David J. Chalmers
From: email@example.com (David Chalmers)
Subject: Re: call for votes: most & least boring numbers
Date: 17 Jan 90 20:40:02 GMT
In article <firstname.lastname@example.org> email@example.com writes:
Reminds me of a friend of mine who claims that the number 17 is "the most random" number. His proof ran as follows: pick a number. It's not really as good a random number as 17, is it? (Invariable Answer: "Umm, well, no...")
This reminds me of a little experiment I did a couple of years ago. I stood on a busy street-corner in Oxford, and asked passers-by to "name a random number between zero and infinity." I was wondering what this "random" distribution would look like.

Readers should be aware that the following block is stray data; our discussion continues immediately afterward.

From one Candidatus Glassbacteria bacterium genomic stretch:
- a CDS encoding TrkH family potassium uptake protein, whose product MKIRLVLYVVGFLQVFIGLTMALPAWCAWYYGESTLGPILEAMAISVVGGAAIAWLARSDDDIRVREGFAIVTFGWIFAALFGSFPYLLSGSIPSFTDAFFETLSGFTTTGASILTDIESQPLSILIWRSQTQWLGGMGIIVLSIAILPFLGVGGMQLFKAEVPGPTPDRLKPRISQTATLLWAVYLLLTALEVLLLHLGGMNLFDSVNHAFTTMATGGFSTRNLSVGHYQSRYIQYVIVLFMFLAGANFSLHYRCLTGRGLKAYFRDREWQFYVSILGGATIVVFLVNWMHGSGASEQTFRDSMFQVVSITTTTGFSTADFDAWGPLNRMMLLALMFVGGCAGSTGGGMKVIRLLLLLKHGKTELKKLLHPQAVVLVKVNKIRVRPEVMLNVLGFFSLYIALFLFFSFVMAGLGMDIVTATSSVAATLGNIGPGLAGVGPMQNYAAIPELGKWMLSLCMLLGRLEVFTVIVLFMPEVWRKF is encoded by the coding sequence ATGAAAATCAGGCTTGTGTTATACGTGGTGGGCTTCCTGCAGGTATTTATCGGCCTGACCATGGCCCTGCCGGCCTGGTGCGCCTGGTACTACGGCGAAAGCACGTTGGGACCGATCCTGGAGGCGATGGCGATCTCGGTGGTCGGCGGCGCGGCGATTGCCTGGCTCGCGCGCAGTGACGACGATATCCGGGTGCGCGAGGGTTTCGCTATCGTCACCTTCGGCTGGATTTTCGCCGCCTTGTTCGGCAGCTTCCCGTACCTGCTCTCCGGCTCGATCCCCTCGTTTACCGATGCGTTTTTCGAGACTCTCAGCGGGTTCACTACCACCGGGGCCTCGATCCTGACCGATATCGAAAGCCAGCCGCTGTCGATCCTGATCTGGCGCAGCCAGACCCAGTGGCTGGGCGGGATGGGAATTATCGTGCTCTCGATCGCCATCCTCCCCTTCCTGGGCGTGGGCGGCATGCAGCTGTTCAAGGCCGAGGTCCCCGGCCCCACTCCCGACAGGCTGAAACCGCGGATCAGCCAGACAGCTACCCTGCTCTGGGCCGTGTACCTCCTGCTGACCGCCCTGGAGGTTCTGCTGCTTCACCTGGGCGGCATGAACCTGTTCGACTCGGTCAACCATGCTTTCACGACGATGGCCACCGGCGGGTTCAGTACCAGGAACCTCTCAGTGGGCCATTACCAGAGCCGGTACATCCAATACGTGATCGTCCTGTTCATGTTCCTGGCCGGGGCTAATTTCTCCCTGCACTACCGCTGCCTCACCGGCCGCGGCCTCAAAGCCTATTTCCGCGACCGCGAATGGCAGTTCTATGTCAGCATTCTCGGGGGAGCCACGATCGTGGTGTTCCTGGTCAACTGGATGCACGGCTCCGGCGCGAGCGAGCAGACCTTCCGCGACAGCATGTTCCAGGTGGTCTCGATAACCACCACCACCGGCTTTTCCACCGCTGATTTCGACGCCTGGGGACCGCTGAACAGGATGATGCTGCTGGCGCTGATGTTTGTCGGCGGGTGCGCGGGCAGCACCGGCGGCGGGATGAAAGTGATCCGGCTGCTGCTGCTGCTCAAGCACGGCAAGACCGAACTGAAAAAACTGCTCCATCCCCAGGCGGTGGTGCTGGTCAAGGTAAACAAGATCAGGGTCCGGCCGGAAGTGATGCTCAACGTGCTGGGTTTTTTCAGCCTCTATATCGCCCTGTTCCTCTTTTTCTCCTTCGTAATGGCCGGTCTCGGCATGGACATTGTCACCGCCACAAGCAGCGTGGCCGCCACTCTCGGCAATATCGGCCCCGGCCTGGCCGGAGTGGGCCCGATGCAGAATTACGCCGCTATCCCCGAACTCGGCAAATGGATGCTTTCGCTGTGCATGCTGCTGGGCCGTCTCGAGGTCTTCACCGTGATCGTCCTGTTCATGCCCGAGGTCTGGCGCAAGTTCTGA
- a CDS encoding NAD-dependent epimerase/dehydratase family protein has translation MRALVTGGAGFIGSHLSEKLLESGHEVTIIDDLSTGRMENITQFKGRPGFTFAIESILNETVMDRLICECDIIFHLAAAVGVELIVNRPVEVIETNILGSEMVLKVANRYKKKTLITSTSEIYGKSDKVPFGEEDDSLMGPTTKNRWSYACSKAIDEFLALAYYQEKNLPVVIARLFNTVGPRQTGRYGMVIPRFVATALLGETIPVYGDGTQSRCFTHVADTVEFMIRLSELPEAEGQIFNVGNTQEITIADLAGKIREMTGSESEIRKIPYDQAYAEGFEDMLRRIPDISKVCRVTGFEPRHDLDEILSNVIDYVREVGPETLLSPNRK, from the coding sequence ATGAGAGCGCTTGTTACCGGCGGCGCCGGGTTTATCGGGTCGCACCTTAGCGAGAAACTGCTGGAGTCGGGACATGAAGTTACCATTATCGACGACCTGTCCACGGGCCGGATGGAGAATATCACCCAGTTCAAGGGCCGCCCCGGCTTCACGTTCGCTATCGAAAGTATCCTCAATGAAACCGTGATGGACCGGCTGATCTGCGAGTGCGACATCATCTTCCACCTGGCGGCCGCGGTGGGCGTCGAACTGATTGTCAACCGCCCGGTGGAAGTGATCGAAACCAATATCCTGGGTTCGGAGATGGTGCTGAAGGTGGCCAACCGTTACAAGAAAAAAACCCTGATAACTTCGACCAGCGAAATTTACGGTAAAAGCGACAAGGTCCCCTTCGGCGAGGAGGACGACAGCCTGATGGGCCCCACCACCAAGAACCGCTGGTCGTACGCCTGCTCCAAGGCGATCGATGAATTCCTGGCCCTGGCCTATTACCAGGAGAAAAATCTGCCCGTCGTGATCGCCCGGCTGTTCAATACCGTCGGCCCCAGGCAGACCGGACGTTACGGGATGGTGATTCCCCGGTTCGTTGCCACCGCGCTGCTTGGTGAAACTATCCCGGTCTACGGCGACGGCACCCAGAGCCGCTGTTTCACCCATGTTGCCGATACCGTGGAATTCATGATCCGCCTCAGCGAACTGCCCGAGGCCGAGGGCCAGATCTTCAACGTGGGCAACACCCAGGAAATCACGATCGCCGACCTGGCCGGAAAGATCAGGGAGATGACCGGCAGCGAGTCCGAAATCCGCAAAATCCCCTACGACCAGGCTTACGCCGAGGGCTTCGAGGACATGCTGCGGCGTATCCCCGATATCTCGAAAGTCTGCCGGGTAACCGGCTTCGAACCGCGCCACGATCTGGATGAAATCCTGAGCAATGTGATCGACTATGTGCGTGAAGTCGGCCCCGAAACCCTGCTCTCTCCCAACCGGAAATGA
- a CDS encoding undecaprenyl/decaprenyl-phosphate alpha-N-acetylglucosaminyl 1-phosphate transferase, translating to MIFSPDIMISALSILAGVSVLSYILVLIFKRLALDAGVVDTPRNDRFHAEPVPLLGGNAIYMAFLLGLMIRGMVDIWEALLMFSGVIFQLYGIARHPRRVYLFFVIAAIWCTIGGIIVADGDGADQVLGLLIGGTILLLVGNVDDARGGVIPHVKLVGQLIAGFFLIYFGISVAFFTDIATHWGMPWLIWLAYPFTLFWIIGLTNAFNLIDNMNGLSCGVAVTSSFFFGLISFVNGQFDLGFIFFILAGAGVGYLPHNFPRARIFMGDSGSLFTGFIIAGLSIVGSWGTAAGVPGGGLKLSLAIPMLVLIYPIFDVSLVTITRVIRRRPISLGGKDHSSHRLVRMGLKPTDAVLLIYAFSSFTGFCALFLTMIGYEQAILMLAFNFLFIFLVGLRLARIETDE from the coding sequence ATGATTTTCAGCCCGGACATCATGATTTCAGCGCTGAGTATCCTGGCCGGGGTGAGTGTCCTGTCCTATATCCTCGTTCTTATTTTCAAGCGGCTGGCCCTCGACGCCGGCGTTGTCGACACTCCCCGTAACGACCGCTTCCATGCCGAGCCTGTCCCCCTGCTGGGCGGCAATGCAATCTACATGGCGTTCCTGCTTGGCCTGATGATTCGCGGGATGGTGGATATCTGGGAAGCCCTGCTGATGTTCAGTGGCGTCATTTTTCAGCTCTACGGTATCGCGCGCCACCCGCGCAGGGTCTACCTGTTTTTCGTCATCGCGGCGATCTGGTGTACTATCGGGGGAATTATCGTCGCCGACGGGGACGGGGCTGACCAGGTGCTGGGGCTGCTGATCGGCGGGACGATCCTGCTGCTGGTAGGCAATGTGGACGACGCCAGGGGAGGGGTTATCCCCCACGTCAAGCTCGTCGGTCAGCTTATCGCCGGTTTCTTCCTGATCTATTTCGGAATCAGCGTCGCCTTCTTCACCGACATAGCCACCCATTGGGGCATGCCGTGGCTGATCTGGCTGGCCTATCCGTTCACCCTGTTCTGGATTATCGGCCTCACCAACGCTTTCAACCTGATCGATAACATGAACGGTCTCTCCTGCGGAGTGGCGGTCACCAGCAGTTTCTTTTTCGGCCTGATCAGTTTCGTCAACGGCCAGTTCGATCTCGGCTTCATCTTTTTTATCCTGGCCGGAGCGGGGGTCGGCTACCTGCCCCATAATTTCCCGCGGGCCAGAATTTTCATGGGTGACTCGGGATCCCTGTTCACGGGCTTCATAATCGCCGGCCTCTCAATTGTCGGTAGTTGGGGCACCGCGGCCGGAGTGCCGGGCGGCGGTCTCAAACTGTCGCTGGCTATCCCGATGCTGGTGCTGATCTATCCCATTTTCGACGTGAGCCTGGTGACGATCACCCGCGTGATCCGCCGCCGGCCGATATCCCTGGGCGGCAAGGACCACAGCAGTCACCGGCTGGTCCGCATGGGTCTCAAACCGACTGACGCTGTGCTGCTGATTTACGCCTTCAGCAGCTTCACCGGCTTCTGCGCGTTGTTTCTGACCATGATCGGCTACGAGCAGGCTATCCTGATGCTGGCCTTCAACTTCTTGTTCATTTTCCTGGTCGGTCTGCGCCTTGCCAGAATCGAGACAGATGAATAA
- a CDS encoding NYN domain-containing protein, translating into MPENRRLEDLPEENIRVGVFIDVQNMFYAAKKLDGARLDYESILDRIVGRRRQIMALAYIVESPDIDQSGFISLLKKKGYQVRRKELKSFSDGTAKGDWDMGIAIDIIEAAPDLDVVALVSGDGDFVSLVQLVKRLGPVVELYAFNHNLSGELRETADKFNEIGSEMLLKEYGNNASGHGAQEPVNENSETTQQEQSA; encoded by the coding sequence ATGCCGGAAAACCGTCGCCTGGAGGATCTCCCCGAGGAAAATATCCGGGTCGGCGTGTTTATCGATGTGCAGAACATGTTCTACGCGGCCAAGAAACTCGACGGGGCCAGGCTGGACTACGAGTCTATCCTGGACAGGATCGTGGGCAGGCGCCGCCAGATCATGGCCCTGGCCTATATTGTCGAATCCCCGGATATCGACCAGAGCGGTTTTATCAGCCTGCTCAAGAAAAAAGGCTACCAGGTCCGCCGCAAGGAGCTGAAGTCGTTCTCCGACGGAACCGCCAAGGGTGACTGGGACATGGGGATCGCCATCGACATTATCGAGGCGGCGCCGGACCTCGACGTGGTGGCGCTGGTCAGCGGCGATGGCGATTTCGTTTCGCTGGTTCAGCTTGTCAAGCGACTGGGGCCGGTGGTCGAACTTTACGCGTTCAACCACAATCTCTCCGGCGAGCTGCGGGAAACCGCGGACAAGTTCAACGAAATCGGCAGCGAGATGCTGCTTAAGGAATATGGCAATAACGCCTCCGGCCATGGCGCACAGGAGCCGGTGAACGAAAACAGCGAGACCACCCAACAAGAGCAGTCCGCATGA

The results: (most common numbers first, out of about 150 responses in all):
Of course a uniform distribution is a priori impossible so I couldn't have expected that :-). Even a logarithmic distribution is impossible (it has infinite integral). Interestingly enough, this distribution, taken coarsely, was quite close to logarithmic up to 1000 or so. There were roughly the same number of 2-digit responses as 1-digit responses, and a few less 3-digit reponses. Then things fell off sharply, however.
Other interesting features:
Then I could tell you about the "random word" experiment I did on Sydney harbour...perhaps another time.